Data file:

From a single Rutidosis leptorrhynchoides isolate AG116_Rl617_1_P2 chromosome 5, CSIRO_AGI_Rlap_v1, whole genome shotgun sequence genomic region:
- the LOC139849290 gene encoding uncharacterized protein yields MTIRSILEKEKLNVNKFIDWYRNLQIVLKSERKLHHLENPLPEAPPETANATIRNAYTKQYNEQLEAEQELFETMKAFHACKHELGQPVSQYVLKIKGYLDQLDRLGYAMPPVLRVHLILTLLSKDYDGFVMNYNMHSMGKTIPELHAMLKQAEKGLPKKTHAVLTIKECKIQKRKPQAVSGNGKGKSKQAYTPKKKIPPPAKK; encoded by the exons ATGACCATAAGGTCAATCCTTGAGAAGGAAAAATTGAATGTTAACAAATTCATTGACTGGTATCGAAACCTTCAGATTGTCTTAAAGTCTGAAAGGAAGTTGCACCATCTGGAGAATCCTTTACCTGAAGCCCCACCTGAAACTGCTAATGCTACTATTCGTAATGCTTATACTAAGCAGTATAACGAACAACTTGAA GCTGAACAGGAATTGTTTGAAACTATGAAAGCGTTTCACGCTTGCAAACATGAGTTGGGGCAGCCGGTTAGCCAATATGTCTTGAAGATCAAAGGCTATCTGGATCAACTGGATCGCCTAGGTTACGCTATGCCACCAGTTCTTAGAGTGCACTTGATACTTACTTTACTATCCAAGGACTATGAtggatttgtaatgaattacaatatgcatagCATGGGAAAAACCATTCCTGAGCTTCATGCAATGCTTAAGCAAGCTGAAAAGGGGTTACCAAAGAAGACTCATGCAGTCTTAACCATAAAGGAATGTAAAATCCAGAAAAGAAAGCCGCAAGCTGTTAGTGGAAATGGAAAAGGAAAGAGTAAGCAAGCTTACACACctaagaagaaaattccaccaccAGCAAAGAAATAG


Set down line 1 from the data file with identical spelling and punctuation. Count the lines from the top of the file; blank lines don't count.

From a single Rutidosis leptorrhynchoides isolate AG116_Rl617_1_P2 chromosome 5, CSIRO_AGI_Rlap_v1, whole genome shotgun sequence genomic region: